MY PHILOSOPHY ON KNOTS
Can one have a knot philosophy you ask? Do knots rise to the level of deserving a philosophy? Let me explain…I’ve avoided the subject of knots for some time because I rarely do knots the “correct” way. I know how to do them–and you will, too after this tutorial–but I find them tedious to stitch. Here’s where the “philosophy” comes in…I quilt for my enjoyment and for my family. I want to make beautiful quilts, but I also want to have fun in the process. Stopping every few minutes to tie knots takes the joy out of quilting for me. Whenever I sit down to free motion quilt, I have some idea racing in my head that wants “out”–that is, I want to get the idea onto fabric (before I forget it?). Stopping to tie knots is not conducive to my racing-brain rhythm…
So today, I will demonstrate how to properly tie a knot. Tomorrow, I will demonstrate Knotting the LCK way. My knots look nice-like they are part of the design, but they are not correct and I don’t know how they would be scored by a judge. Any quilt judges out there?
THE CORRECT WAY TO TIE KNOTS
Bring the bobbin thread to the surface by continuing to rotate the hand wheel forward and moving the needle to the UP position. (Bernina 820-tap needle up button.) (The above two steps can also be accomplished by heel-tapping the foot pedal on Berninas.)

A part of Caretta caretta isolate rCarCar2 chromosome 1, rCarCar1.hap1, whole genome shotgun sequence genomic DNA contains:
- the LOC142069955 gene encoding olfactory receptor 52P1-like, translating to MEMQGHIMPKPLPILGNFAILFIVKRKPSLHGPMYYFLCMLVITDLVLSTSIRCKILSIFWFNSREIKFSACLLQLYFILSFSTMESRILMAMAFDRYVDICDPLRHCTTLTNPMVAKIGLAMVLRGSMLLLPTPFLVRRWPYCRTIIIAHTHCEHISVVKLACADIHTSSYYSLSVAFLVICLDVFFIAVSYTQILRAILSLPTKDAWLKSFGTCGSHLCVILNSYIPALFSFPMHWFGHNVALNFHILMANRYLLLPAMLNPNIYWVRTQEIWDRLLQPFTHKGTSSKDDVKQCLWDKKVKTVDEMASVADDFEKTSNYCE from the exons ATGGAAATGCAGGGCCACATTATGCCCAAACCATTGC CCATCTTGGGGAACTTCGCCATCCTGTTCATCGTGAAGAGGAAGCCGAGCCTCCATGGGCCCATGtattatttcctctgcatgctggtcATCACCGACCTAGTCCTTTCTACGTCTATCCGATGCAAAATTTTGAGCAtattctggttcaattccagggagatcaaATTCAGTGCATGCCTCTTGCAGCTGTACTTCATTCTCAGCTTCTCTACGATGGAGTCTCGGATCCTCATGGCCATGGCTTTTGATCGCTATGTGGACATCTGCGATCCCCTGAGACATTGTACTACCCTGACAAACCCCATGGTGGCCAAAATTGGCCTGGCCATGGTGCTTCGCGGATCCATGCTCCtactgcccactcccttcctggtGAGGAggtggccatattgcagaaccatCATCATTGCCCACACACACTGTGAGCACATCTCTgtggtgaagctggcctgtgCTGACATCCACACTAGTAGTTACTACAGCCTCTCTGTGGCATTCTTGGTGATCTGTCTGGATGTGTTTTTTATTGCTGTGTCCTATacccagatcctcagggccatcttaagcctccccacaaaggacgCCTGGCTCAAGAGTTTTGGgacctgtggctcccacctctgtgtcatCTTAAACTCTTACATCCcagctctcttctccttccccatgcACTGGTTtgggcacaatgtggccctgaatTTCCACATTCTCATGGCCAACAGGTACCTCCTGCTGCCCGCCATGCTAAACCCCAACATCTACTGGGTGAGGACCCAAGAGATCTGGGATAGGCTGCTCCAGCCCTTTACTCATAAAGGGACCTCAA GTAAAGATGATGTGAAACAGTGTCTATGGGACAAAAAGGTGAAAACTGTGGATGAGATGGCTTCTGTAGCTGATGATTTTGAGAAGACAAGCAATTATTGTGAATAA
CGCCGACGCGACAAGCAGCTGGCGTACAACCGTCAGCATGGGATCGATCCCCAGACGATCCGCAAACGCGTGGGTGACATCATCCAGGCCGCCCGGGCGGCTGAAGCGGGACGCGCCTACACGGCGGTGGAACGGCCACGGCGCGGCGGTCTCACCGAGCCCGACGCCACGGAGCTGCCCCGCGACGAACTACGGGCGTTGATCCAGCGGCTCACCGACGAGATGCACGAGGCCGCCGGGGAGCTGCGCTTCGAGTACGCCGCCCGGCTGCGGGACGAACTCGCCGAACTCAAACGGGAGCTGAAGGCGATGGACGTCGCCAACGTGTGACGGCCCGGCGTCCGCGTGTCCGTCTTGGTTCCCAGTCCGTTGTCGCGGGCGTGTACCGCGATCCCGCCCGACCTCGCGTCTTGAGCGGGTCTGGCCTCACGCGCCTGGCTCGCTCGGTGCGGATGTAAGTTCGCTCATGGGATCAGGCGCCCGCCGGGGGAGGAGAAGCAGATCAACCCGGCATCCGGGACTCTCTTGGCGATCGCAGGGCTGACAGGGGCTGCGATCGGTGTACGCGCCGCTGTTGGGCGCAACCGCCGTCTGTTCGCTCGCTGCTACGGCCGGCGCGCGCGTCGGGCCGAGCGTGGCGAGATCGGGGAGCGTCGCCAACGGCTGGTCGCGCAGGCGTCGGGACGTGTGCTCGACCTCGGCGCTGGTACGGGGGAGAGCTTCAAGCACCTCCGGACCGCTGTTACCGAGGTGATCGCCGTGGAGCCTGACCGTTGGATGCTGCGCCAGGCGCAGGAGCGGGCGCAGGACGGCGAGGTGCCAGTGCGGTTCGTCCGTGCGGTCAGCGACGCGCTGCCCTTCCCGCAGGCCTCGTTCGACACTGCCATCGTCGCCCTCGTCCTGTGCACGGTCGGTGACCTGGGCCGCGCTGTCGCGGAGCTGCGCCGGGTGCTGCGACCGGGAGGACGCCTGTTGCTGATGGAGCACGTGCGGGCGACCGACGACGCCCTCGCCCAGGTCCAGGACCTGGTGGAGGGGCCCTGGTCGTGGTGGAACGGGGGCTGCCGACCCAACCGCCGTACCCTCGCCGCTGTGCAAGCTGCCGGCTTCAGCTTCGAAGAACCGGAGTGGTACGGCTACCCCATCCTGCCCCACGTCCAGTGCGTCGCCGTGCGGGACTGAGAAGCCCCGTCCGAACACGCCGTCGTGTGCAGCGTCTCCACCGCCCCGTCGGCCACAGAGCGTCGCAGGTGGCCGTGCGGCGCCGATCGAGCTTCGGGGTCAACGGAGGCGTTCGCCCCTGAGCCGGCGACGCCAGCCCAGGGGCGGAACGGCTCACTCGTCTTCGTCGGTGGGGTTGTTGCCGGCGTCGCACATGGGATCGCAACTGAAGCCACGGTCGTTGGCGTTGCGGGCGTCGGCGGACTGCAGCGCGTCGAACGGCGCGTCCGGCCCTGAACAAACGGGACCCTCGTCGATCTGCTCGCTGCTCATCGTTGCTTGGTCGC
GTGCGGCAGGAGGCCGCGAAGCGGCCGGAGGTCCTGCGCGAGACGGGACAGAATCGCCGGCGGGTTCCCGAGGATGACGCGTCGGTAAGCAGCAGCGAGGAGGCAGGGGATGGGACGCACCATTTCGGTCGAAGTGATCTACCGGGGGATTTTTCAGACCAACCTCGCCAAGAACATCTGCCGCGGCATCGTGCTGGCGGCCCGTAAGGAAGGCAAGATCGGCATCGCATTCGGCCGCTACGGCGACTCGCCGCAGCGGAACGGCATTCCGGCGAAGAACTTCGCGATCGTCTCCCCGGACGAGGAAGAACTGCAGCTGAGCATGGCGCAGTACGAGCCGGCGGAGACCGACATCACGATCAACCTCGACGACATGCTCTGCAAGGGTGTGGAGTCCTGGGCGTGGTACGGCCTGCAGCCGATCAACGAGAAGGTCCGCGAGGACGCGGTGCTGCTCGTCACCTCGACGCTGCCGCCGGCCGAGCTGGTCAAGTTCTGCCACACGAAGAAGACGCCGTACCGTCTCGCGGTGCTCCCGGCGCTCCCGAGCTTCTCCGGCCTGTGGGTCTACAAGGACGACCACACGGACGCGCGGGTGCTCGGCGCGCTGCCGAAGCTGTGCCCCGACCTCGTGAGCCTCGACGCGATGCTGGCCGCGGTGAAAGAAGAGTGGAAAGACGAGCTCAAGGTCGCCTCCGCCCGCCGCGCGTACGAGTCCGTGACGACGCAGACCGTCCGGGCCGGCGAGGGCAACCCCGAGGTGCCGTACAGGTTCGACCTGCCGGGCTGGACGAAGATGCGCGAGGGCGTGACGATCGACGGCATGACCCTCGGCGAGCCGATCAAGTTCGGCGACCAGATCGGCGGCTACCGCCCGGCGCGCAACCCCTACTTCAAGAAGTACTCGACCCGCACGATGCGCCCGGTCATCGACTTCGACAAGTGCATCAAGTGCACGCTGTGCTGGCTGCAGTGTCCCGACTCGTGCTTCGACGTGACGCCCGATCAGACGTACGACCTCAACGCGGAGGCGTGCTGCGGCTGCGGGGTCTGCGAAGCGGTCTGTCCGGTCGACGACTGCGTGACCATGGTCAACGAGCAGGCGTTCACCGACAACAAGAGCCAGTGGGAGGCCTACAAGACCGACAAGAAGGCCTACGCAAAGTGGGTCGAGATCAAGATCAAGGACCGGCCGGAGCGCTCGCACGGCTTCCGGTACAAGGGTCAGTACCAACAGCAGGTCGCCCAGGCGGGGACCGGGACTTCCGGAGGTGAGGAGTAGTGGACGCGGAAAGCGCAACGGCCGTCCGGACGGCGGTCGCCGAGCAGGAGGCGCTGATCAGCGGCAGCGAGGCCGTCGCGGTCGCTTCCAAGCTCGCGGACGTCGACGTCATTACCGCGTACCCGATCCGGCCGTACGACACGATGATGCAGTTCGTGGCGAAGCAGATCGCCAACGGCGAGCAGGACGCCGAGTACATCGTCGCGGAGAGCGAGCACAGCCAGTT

VERY IMPORTANT--Remember my Inattentive Stitching Accident-from which I still don’t have normal circulation or movement –Read HERE and HERE—Take your foot off the sewing pedal now and whenever you stop sewing to work on the knot!
Using a pair of tweezers, pull the bobbin thread until you have a few inches to hold onto. Hold both the bobbin and the top thread and begin stitching. Stitch a short distance and then stop to tie off the knot.
With your foot off the pedal-– tie the two threads in a knot.
Using a self-threading needle, thread both threads into the needle. (NOTE-many specialty threads- including my favorite-rayon thread-tend to shred in self threading needles and require a regular hand-sewing needle for this procedure–even more time consuming!)
Once your needle is threaded, bury the stitch by going back into your first stitch and between the top layer and the batting.
Pull through and remove your needle.
Snip off the threads as close to the fabric as possible. (Curved scissors help here.)
When you are finished with a line of FMQ, simply stop and cut your threads. Then flip the quilt over, pull the threads to the back side of the quilt and knot off as we did above.
Come back tomorrow and I’ll show you LCK Knots and then you can decide…